A drinking water project billed as a “Deepavali gift” to 58 villages in Nanjangud taluk, is yet to materialise.

The project was inaugurated with much fanfare by Chief Minister D.V. Sadananda Gowda on October 24. It was meant to provide relief to people of Dodda Kavalande hobli in Nanjangud taluk, which is a drought-prone area.

When the Chief Minister turned on the tap, the water gushed out of the pipes and the people of the region broke into jubilant celebrations.

But within hours after the politicians left, the tap went dry. Even three weeks later, there is no water supply.

The reason — a portion of the civil works is incomplete. The project was inaugurated in a hurry reportedly as Minister for Medical Education and district in charge Minister S.A. Ramdas was keen to provide a “perfect Deepavali gift” to the people of the region.

Objections overruled

The area comes under Chamarajanagar constituency. When contacted, R. Dhruvanarayana, Chamarajanagar MP, admitted that the work was yet to be completed. He claimed Mr. Ramdas was in a hurry to get the project inaugurated.

“When the dates were fixed for the inauguration, a few engineers at the site told me that the work was far from complete and they need at least another month to complete all the work. However, their objections were overruled by the Minister,” Mr. Dhruvanarayana said.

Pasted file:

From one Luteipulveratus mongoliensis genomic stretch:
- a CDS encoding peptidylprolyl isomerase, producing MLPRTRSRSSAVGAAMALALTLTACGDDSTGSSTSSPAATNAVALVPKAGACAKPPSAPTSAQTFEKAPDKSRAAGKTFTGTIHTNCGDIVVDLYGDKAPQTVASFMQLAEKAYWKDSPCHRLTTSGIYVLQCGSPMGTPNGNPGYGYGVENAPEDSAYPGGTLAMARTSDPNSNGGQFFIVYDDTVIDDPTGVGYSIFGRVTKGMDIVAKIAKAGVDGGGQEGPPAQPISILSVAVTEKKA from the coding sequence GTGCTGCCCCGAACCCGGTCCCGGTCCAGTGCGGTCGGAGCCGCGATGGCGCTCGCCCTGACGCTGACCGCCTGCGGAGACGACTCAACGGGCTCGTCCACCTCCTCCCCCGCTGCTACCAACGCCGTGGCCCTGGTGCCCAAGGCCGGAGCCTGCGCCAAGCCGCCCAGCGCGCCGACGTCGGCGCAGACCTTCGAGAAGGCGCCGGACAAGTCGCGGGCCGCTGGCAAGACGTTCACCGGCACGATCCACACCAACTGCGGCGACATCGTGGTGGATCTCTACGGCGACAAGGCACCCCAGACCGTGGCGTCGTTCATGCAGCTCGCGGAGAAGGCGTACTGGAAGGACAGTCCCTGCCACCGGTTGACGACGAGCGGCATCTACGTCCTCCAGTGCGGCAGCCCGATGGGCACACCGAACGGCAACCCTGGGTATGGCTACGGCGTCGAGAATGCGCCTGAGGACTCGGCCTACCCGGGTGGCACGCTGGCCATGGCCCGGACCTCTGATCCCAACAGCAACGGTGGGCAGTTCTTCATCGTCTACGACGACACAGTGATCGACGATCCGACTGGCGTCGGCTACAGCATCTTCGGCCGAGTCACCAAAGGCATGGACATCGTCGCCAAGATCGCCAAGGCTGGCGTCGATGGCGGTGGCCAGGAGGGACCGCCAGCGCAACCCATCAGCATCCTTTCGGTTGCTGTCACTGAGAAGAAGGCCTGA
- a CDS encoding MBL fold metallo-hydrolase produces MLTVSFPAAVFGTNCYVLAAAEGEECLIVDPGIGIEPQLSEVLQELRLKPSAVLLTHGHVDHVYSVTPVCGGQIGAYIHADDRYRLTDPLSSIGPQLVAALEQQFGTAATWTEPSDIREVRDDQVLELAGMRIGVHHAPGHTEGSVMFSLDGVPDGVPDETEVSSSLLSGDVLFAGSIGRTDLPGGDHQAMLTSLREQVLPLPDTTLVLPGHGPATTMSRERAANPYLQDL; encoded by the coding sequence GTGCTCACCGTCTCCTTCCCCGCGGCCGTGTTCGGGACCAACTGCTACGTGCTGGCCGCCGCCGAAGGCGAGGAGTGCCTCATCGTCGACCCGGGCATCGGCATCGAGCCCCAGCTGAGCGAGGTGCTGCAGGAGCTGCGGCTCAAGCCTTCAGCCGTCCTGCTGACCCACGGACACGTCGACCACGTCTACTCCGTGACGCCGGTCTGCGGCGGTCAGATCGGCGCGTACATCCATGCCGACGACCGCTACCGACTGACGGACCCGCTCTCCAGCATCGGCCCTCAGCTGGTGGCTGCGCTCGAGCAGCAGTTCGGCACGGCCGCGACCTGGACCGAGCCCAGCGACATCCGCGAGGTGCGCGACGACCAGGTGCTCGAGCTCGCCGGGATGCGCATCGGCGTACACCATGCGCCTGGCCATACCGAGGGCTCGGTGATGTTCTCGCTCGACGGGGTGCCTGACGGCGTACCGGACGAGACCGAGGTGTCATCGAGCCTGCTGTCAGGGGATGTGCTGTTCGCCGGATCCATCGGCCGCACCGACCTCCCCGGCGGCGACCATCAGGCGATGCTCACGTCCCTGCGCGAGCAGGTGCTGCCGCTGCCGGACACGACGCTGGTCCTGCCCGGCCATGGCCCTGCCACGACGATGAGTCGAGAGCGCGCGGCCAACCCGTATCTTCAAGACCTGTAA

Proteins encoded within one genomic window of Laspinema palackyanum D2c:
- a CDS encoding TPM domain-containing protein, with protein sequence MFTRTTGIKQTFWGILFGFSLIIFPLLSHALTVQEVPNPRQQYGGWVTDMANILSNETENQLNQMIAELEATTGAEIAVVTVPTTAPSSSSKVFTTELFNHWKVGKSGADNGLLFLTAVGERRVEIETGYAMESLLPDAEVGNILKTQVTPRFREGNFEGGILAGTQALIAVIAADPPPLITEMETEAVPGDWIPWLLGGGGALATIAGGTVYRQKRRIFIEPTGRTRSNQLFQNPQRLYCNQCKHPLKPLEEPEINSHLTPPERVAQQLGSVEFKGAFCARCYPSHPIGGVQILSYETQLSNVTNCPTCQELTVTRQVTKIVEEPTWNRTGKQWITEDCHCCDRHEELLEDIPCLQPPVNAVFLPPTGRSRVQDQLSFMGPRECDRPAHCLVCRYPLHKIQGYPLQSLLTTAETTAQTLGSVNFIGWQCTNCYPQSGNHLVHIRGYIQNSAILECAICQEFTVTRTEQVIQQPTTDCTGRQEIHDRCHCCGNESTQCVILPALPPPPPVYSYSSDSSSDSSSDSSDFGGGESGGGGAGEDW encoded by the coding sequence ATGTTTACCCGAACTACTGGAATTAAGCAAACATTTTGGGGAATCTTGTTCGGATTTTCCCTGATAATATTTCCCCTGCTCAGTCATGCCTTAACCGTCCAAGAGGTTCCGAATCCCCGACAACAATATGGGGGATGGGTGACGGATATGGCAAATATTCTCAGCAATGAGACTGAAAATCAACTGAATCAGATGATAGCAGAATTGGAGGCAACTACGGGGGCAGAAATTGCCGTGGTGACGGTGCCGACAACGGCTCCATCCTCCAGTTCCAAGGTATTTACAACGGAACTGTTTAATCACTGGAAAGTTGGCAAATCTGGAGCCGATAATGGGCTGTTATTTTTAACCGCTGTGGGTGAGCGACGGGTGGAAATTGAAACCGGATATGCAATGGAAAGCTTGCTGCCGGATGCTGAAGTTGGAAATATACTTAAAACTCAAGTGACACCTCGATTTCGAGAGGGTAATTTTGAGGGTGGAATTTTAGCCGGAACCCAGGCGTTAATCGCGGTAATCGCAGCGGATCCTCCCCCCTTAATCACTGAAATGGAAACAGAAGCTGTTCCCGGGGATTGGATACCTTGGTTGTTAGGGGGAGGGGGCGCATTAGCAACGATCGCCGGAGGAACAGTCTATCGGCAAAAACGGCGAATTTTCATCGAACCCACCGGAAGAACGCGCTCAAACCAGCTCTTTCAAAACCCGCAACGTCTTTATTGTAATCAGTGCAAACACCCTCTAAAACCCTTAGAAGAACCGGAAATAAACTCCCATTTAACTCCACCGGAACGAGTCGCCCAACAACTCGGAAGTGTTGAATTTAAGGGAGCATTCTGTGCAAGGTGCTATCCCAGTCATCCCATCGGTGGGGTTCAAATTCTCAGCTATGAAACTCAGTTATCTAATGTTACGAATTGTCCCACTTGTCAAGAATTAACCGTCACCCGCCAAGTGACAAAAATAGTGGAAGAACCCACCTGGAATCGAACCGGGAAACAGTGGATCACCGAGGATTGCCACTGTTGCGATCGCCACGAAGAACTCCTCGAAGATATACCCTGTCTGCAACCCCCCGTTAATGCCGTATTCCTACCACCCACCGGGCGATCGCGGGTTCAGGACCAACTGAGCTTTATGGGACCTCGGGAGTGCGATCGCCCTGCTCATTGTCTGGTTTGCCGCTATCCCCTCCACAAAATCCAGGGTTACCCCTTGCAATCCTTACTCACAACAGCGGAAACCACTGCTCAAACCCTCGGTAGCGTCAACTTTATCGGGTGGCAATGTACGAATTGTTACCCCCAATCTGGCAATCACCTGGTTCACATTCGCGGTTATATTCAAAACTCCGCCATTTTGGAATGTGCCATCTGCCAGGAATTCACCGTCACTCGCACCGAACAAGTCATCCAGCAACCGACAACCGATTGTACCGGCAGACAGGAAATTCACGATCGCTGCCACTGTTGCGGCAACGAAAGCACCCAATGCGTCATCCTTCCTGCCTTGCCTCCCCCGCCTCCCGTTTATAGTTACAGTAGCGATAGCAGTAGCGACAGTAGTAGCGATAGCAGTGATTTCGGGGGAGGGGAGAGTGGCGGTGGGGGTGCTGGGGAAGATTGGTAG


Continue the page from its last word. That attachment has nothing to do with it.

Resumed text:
As a result, not a drop of water has been released after the inauguration.

Within 15 days

Authorities are confident that the project can be commissioned within 15 days. “More than 90 per cent of the civil works, including laying of the pipelines, have been completed. I am sure the water supply can resume in two to three weeks,” the MP said.

Water tanks had been built in all the beneficiary villages and pipelines had been laid, he added.

A lakh to benefit

Once commissioned, the drinking water project will quench the thirst of nearly a lakh people spread over 58 villages who have been facing an acute drinking water shortage even during the monsoons. It was necessitated as 699 borewells have dried up while 243 are contaminated, and the water table has dropped below 300 feet.

The project has been taken up at a cost of Rs. 21 crore.

Water will be supplied from the Kapila through pipes and is expected to serve a projected population of nearly 1.5 lakh till 2028.

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